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We're here to guide you through the intracacies of Colorado's probate proceedings, or to help you plan to avoid probate altogether.

How our Denver Lawyers can Serve You




Probate, technically speaking, is the acceptance of a decedent's will by an appropriate court, upon which the instructions they include may be carried out.  The term is often used to express the process by which a decedent's assets are distributed to his or her heirs.  In this broader sense, Probate encompasses a process where:

  • A will's validity is proven

  • The deceased's assets are collected and accounted for

  • Debts and taxes are paid, and

  • Remaining probate estate assets are distributed to heirs

In Colorado, if an estate's probate assets total a certain amount (an indexed amount that changes annually) or if the deceased person owned real estate of any value, a probate proceeding is required in the decedent's county of residence, or the county in which the real property resides.  An estate with assets worth less than the designated threshold and not holding any real estate can be handled with an estate affidavit.  In the event of disagreement among interested parties during the probate process, litigation may be necessary.  For more information, see Trust & Estate Litigation.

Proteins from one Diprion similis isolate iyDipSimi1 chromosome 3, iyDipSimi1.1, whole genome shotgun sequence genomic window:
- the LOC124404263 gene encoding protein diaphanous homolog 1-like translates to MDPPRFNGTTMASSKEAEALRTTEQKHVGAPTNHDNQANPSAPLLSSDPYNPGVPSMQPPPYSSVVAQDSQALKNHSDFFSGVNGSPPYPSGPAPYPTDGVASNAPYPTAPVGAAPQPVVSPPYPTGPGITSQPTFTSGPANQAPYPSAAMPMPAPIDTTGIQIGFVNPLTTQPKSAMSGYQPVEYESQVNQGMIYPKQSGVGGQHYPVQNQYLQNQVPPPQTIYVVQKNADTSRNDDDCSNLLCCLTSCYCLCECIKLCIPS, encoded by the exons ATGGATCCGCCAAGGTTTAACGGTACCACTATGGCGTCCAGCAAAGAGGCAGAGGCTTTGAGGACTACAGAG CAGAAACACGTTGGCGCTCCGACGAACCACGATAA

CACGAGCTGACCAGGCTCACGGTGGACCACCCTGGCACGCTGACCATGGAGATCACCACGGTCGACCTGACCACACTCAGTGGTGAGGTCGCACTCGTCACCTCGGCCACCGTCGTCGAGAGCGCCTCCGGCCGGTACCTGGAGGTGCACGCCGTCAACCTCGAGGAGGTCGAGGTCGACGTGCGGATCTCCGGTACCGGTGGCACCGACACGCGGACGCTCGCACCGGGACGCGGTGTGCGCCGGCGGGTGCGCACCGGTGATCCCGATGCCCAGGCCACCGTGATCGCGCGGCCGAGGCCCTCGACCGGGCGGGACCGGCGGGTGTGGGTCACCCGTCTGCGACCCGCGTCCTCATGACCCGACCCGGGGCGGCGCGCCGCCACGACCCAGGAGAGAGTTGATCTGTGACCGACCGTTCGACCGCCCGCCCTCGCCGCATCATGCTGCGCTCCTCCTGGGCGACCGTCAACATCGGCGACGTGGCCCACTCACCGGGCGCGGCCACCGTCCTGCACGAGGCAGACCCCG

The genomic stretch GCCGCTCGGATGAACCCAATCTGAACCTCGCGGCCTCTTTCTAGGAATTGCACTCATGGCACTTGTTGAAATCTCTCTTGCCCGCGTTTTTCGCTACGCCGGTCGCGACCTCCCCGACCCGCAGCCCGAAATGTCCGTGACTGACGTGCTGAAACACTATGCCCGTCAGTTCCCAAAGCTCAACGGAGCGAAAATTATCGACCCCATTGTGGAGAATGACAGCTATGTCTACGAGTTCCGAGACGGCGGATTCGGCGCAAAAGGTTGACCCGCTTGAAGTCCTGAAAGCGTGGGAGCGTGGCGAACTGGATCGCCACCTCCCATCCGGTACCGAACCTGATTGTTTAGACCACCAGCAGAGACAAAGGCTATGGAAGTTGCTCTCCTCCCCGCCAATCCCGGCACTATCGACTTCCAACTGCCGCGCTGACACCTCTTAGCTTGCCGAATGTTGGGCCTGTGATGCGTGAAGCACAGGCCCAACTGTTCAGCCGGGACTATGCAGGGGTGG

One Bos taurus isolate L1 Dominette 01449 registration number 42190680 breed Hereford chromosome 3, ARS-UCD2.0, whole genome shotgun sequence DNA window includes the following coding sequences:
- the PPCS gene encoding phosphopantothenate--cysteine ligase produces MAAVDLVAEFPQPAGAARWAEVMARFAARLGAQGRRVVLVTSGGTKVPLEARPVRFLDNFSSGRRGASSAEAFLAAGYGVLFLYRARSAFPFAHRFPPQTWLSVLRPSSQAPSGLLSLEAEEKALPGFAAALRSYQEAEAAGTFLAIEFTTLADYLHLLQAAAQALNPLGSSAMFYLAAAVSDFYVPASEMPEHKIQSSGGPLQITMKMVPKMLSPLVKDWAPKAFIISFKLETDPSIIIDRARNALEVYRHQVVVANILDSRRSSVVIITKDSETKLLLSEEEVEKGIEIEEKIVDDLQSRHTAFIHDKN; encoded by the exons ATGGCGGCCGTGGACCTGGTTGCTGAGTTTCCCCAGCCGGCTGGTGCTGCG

Intestacy refers to the condition of an estate of a person who dies without a will. In addition, a will which governs only part of an estate may be considered intestate.  It is a common misconception that the state will receive the estate if there is no will.  Intestacy laws in Colorado are designed to transfer your assets to your closest living relative - be it a parent, spouse, child, grandchild, aunt, uncle or cousin (including children of yours born outside of your marriage, children of another born to your wife during your marriage, and children conceived but not yet born before your death).

Many valuable assets do not pass according to your will and aren’t affected by intestate succession laws. These "non-probate" assets pass to the surviving co-owner or to the beneficiary you named, whether or not you have a will.  Here are some examples:

  • Property you’ve transferred to a living trust
  • Life insurance proceeds
  • Funds in an IRA, 401(k), or other retirement account - for which you've designated a beneficiary
  • Securities held in a transfer-on-death account
  • Payable-on-death bank accounts
  • Real estate - for which you've recorded a transfer-on-death or beneficiary deed, or
  • Property you own with someone else in joint tenancy

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